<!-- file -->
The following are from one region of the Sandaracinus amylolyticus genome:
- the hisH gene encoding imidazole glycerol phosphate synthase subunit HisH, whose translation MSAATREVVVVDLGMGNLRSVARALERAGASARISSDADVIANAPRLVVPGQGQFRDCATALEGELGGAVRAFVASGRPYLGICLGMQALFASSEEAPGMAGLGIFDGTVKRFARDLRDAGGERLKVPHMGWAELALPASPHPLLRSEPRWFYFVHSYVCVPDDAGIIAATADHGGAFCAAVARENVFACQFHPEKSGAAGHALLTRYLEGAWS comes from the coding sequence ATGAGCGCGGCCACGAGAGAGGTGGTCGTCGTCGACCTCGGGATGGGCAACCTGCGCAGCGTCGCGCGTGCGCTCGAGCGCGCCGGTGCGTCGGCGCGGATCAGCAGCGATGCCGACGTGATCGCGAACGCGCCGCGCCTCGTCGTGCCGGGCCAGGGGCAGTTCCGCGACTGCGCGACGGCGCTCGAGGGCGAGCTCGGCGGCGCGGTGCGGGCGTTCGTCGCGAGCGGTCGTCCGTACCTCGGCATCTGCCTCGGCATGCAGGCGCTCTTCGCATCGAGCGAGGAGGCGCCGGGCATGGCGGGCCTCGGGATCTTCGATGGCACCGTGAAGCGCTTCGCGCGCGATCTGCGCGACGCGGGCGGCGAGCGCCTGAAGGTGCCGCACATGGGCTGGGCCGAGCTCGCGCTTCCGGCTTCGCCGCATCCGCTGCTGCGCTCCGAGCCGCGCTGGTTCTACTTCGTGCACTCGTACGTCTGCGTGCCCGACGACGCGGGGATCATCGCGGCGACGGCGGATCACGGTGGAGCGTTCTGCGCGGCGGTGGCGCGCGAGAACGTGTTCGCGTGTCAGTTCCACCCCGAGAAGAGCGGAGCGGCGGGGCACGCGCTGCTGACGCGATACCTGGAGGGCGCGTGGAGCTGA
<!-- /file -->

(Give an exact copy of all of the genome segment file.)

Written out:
The following are from one region of the Sandaracinus amylolyticus genome:
- the hisH gene encoding imidazole glycerol phosphate synthase subunit HisH, whose translation MSAATREVVVVDLGMGNLRSVARALERAGASARISSDADVIANAPRLVVPGQGQFRDCATALEGELGGAVRAFVASGRPYLGICLGMQALFASSEEAPGMAGLGIFDGTVKRFARDLRDAGGERLKVPHMGWAELALPASPHPLLRSEPRWFYFVHSYVCVPDDAGIIAATADHGGAFCAAVARENVFACQFHPEKSGAAGHALLTRYLEGAWS comes from the coding sequence ATGAGCGCGGCCACGAGAGAGGTGGTCGTCGTCGACCTCGGGATGGGCAACCTGCGCAGCGTCGCGCGTGCGCTCGAGCGCGCCGGTGCGTCGGCGCGGATCAGCAGCGATGCCGACGTGATCGCGAACGCGCCGCGCCTCGTCGTGCCGGGCCAGGGGCAGTTCCGCGACTGCGCGACGGCGCTCGAGGGCGAGCTCGGCGGCGCGGTGCGGGCGTTCGTCGCGAGCGGTCGTCCGTACCTCGGCATCTGCCTCGGCATGCAGGCGCTCTTCGCATCGAGCGAGGAGGCGCCGGGCATGGCGGGCCTCGGGATCTTCGATGGCACCGTGAAGCGCTTCGCGCGCGATCTGCGCGACGCGGGCGGCGAGCGCCTGAAGGTGCCGCACATGGGCTGGGCCGAGCTCGCGCTTCCGGCTTCGCCGCATCCGCTGCTGCGCTCCGAGCCGCGCTGGTTCTACTTCGTGCACTCGTACGTCTGCGTGCCCGACGACGCGGGGATCATCGCGGCGACGGCGGATCACGGTGGAGCGTTCTGCGCGGCGGTGGCGCGCGAGAACGTGTTCGCGTGTCAGTTCCACCCCGAGAAGAGCGGAGCGGCGGGGCACGCGCTGCTGACGCGATACCTGGAGGGCGCGTGGAGCTGA